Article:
The following is a guest post by Sarah Friedman, a legal reference librarian working with the Public Services Division at the Law Library of Congress. She has authored several posts, including ‘A monstrosity of art’: A Strange D.C. Landmark’s Connection to Congress, The Legal History of the Presidential Management Fellows Program, and Hansberry v. Lee: The Supreme Court Case that Influenced the Play “A Raisin in the Sun.”
Although the 1692 trials in Salem, Massachusetts are the most infamous witch trials in New England, witch trials began in Connecticut decades earlier. In the 17th century, while Connecticut was still a British colony, several colonists were accused of witchcraft and some were sentenced to death. In 1647, Alice Young became the first person in the American colonies to be executed for witchcraft when she was hanged in Hartford, Connecticut. Because court records were lost or destroyed, it is unknown exactly how many witch trials took place in Connecticut between the first trial in 1647 and the last trial in 1697. Still, we do know that during that period several people lost their lives or had their reputations damaged as a result of these accusations.
Centuries later in 2023, the Connecticut General Assembly decided to absolve the witch trial victims with House Joint Resolution No. 34 – Resolution Concerning Certain Witchcraft Convictions in Colonial Connecticut. The Connecticut General Assembly defines a resolution as “a statement by the General Assembly that is not a law. Used to approve nominations or labor contracts, place constitutional amendments on the ballot, or express the legislature’s collective opinion.” House Joint Resolution No. 34 does not create new law, but it still drew public attention and advocates, including descendants of individuals accused of witchcraft, who submitted testimony in support of the resolution.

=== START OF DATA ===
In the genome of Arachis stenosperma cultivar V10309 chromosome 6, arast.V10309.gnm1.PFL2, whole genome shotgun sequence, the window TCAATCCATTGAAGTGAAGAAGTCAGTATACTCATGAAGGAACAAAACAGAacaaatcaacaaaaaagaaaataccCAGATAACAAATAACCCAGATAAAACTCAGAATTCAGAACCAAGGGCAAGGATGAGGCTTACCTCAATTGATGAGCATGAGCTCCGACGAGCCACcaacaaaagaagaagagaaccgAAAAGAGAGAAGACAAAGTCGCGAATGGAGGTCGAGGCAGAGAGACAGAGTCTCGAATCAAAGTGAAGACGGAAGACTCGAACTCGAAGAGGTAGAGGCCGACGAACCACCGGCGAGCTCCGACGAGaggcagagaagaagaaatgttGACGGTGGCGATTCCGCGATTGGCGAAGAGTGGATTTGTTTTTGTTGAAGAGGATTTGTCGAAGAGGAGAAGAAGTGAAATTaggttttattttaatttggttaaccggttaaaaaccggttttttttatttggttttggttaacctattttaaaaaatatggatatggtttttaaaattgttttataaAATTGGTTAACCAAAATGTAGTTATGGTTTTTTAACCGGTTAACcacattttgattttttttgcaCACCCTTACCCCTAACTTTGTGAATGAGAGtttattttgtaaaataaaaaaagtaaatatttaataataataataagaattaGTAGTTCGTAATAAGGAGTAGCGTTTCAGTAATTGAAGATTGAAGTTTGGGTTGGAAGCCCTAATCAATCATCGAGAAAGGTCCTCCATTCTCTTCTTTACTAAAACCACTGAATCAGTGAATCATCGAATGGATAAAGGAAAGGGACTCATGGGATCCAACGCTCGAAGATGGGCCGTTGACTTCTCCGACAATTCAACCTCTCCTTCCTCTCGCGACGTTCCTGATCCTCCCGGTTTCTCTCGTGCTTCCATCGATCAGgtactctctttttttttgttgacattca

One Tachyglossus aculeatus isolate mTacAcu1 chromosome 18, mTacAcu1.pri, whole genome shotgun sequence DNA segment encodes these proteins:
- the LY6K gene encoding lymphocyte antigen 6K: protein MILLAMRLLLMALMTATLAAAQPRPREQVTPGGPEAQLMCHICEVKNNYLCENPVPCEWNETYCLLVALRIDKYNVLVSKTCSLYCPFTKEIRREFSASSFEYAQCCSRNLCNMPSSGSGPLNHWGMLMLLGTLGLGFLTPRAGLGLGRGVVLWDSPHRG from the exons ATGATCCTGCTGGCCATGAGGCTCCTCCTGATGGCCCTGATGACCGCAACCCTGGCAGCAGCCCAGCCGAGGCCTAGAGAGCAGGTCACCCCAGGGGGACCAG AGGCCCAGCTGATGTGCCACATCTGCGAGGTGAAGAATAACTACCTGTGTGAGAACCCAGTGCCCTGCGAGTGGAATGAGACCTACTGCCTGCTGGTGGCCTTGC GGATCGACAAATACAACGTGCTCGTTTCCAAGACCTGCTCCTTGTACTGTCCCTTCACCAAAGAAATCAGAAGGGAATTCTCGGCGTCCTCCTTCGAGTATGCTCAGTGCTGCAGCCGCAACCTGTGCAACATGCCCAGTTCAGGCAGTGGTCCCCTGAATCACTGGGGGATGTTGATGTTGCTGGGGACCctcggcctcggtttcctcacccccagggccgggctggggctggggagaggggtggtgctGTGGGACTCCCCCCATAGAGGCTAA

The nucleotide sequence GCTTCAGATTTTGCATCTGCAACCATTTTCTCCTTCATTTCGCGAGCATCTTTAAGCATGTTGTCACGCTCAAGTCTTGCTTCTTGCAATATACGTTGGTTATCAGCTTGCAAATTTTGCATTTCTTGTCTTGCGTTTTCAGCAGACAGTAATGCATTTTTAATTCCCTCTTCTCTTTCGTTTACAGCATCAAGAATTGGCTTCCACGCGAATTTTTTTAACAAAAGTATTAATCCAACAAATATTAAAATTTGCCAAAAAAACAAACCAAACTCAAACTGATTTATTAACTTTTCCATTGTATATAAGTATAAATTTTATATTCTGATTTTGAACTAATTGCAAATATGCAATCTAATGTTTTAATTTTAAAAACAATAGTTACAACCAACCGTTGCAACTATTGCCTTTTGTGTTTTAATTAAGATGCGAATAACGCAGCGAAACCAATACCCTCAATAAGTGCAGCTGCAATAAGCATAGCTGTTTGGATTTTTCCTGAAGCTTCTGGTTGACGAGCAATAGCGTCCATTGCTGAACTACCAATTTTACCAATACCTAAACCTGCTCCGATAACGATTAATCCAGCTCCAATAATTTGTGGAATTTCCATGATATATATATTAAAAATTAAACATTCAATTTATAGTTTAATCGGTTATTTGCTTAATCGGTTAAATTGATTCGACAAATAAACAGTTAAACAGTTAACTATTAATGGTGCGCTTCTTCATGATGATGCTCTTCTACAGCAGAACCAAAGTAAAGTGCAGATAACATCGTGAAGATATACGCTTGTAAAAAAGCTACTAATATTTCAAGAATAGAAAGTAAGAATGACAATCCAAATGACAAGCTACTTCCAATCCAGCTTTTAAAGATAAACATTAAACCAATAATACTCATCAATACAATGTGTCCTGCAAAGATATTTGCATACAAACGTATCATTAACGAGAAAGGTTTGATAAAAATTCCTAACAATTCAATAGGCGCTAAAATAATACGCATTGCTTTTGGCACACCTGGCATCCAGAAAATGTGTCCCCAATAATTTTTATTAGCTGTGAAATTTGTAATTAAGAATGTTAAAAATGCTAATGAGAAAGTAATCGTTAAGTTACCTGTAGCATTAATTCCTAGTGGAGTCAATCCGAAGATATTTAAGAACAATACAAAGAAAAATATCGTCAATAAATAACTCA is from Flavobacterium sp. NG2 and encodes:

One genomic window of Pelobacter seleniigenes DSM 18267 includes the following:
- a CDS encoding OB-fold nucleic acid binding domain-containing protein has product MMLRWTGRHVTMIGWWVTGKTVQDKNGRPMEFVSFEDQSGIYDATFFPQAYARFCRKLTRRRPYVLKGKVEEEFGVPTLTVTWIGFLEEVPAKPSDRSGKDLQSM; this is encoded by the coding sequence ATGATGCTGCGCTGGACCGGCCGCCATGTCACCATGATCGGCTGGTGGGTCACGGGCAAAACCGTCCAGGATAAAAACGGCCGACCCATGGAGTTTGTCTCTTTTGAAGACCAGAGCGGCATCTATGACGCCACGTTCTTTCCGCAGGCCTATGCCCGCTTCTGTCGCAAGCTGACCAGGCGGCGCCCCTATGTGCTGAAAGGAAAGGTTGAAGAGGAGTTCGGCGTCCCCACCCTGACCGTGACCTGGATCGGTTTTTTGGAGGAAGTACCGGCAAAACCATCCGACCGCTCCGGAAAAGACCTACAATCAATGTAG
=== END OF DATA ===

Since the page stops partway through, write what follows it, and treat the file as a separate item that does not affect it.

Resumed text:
In May 2023, the resolution passed the House 121 to 30 and the Senate 33 to 1. The resolution acknowledged that the practices and procedures of the colonial courts and the public panic caused by superstition resulted in a miscarriage of justice. It also noted that “the status of women was radically different than it is today, and misogyny played a large part in the trials and in denying defendants their rights and dignity.” Eleven people, including Alice Young, who were convicted and sentenced to execution for witchcraft and familiarities with the devil, and one person who was convicted and granted a reprieve, were named and absolved in the resolution. Twenty-one people who were indicted but not convicted were also mentioned by name. The resolution extends to those accused of witchcraft who were indicted, forced to flee, banished, or acquitted but left with tarnished reputations. Those individuals “will have their reputations restored and no longer have disgrace attached to their names, now, being in good standing in the state of Connecticut.”
In addition to posthumously absolving the accused, the resolution ends with an apology to the descendants of those indicted, convicted, and executed for witchcraft in recognition of “the harm done to the accused persons’ posterity to the present day.” Senator Saud Anwar, a co-sponsor of the resolution, testified, “[i]t is never too late to apologize for things that you have done wrong,” and now, over three hundred years later, that apology has finally been issued.
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